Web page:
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A Michigan-based company slated to produce lithium-ion polymer batteries for electric vehicles has instead kept production overseas, has failed to meet job targets outlined in a $150 million grant from the federal government, and has been reimbursed by the government for $842,000 in wasted work time, according to a U.S. Department of Energy Special Report released Wednesday.
The DOE says Holland, Mich.-based LG Chem Michigan misused part of a $150 million in American Recovery and Reinvestment Act funds and has decided not to shift production from its plant in South Korea to Michigan. It painted a stark picture of wasted U.S. federal dollars.
"Until the shift in production takes place or some alternative use for the plant is developed, U.S. taxpayers will receive little direct benefit from a plant for which they provided up to half of the funding," the report said.
The DEQ recently was recognized by an International environmental group for its pollution prevention efforts.
The department was a 2012 North America Gold winner of the International Green Apple Award for Environmental Best Practices by The Green Organisation, an independent, non-political, non-profit organization that recognizes, rewards, and promotes environmental best practices around the world.
Molded Foam, LLC, a manufacturer of foam seating and cushioning materials, announced today that it will acquire a Holland, Mich. firm and relocate its operations to Indiana, creating up to 45 new jobs by 2014.
The company, which provides polyurethane foam cushioning to customers in the defense, medical, office-furniture and transportation industries, among others, plans to invest more than $3.8 million to purchase and equip additional space to house the new operations which will include a new molded production line.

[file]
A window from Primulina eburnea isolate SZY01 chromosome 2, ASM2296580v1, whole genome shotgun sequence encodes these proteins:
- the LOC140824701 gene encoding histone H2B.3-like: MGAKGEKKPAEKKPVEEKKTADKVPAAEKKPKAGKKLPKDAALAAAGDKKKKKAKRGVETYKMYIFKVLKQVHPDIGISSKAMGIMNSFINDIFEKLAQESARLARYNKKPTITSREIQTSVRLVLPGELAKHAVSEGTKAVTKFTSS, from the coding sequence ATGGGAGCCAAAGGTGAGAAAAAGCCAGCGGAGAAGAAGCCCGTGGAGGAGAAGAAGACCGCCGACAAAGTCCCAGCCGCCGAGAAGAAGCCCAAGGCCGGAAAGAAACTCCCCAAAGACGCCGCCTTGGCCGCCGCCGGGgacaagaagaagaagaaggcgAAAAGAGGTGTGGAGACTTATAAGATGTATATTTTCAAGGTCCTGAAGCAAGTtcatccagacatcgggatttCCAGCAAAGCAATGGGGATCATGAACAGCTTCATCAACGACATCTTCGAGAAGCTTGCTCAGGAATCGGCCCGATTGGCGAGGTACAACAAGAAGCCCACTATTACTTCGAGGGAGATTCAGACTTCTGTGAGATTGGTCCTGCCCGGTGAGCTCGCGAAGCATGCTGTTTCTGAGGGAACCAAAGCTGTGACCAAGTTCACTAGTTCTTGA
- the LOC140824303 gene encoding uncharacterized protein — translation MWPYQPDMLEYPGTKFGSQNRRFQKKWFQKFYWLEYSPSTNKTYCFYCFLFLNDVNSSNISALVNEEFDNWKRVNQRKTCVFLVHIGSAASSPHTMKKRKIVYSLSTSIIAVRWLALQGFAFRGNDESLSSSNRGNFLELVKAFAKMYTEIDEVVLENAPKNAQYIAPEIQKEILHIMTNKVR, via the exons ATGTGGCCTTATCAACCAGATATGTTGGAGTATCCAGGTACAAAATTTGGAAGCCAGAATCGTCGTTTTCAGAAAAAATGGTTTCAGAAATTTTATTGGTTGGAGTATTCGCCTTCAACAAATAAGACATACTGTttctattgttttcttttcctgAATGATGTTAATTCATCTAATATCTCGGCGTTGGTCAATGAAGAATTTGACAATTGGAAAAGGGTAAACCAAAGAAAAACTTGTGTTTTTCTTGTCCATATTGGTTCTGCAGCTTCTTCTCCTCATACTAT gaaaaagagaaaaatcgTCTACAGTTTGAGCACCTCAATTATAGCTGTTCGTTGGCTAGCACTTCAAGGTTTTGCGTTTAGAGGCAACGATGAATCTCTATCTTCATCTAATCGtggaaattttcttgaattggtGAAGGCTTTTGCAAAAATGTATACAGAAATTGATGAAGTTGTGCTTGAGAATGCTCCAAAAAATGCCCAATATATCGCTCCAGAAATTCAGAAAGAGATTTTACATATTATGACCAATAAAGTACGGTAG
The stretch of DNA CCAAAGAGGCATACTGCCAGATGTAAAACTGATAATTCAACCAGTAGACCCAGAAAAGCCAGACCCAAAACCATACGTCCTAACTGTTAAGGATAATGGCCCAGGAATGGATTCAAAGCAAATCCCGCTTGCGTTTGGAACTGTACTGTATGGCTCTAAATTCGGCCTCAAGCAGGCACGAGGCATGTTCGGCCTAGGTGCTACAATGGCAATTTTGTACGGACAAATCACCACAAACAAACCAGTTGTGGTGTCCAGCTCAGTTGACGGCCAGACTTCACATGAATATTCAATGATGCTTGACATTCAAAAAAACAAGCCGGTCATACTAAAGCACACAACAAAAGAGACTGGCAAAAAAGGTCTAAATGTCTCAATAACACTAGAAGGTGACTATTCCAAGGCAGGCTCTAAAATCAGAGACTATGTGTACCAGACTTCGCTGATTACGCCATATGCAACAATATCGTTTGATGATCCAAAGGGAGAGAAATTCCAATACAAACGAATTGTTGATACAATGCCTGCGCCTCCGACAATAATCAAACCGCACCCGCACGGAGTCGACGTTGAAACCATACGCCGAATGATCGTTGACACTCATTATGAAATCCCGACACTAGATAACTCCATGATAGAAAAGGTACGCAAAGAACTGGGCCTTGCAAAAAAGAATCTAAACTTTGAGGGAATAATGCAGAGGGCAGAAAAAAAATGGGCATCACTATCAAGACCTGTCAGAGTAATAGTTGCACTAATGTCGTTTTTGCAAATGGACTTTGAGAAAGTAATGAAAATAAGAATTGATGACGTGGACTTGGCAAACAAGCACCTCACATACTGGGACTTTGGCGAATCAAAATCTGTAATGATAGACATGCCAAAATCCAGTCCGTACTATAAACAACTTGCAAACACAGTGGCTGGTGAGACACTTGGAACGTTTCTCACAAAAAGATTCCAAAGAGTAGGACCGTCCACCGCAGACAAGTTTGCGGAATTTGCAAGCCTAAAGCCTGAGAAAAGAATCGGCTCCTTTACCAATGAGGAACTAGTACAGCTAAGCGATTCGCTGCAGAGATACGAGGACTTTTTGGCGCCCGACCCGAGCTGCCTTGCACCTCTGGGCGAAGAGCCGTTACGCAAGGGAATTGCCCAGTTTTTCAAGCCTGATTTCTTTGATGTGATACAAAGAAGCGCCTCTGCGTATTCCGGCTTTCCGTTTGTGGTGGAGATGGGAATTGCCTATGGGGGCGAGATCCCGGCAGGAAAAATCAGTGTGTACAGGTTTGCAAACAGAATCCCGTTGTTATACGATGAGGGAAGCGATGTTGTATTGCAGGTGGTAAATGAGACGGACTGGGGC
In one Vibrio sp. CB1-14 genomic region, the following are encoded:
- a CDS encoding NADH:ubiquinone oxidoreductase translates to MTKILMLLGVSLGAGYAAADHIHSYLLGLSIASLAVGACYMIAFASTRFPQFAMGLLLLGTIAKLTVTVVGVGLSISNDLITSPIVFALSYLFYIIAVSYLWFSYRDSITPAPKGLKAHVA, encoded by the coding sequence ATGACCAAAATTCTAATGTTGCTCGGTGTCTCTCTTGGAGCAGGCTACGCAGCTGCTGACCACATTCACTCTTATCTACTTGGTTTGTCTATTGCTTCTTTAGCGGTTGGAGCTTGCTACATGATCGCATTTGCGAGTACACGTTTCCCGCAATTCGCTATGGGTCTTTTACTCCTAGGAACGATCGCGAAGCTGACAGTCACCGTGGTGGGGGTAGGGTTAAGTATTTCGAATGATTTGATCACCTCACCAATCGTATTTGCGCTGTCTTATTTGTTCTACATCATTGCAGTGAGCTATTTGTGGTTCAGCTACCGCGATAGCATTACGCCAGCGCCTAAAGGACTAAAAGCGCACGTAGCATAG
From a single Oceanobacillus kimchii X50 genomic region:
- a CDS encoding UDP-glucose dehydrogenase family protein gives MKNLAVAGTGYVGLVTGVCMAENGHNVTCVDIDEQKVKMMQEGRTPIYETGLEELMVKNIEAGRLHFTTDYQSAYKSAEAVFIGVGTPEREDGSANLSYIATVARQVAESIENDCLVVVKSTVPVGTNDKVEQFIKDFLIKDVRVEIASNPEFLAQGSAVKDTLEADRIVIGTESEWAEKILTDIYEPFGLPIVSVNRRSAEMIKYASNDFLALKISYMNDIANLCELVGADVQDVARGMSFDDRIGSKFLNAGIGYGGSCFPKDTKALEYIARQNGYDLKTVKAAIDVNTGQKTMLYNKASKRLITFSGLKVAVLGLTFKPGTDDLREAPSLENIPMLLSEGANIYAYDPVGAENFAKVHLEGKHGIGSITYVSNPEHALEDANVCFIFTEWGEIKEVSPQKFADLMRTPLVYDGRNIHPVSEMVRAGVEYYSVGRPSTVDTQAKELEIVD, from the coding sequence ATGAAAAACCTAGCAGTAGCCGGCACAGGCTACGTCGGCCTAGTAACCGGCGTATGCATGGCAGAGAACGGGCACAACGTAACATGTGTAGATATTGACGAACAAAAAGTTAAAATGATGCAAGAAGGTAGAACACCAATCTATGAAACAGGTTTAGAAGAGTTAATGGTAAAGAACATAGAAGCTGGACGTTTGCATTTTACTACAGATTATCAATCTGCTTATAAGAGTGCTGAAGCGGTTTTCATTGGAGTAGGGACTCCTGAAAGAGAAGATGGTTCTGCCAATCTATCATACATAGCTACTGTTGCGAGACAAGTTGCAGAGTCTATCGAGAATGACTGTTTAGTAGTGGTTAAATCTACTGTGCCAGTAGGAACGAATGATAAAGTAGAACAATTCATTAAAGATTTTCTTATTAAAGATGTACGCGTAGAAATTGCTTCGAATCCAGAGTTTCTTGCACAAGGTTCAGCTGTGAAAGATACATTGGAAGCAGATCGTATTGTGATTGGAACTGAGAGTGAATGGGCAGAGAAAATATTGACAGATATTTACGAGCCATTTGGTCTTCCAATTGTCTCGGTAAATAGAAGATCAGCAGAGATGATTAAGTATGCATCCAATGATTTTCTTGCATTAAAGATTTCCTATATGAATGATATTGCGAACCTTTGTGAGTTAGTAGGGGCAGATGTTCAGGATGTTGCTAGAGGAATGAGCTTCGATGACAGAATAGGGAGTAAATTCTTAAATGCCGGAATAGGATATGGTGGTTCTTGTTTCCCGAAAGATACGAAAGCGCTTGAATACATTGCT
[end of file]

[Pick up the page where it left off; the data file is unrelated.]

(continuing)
"We take this relocation project as an encouraging sign that we're taking the right steps to make Indiana the most attractive place to run a business," said Mitch Roob, Secretary of Commerce and chief executive officer of the Indiana Economic Development Corporation. "Job growth is great news for any community, but it's especially gratifying when new investment happens in a smaller community like Bristol."
Molded Foam, LLC, plans to begin hiring additional manufacturing and supervisory associates early this summer as the new production line becomes operational.
Well, that's what the "BIG TAX BREAK" equates to for a $50,000/year income.
Michiganians can expect individual tax relief this year as part of an agreement on the state budget hammered out late Wednesday that also includes more money for education, roads and film tax credits.
The state will use $90 million in one-time money to reduce personal income taxes by one-tenth of a percent through either a reduction in the rate, a personal exemption or a combination of both, according to Gov. Rick Snyder's office. He and Republican legislative leaders have still to work out the details.
Another $180 million will be added to the schools budget, including $106 million to pre-fund the school employees retirement system with the remainder going to K-12 classrooms.
Snyder emerged from a late Wednesday afternoon budget huddle with House Speaker Jase Bolger and Senate Majority Leader Randy Richardville saying, "It's making soup; it's good stuff."
The Republican governor told reporters Wednesday he still hopes the GOP-led House and Senate will approve moving forward on a new bridge between Detroit and Windsor, Ontario. But he's also pursuing other options.
Message to Gov Snydholm... It's the numbers, stupid.
The numbers don't lie, nor can you hide from them, Gov Snydholm.
A Chinese Group Plans To Construct A 200 Acre "China City" In Michigan
A Chinese group known as "Sino-Michigan Properties LLC" has bought up 200 acres of land near the town of Milan, Michigan. Their plan is to construct a "China City" with artificial lakes, a Chinese cultural center and hundreds of housing units for Chinese citizens. Essentially, it would be a little slice of communist China dropped right into the heartland of America.
Gov. Rick Snyder is urging the U.S. Senate to pass legislation that would allow Michigan to extend its 6 percent sales taxes to purchases from out-of-state Internet retailers.
Snyder sent a letter to senators this week endorsing the Marketplace Fairness Act, which would enable states to collect sales taxes from online retailers like Amazon and Overstock.com.
"By enabling remote sellers to ignore the collection of sales and use taxes, it provides them an unfair competitive advantage and threatens the viability of retailers throughout our communities, many of which are locally owned small businesses that reflect the unique character and culture of the Great Lakes State," Snyder wrote in a letter sent Monday -- and obtained Friday by The Detroit News -- to Senate Majority Leader Harry Reid of Nevada and Minority Leader Mitch McConnell of Kentucky.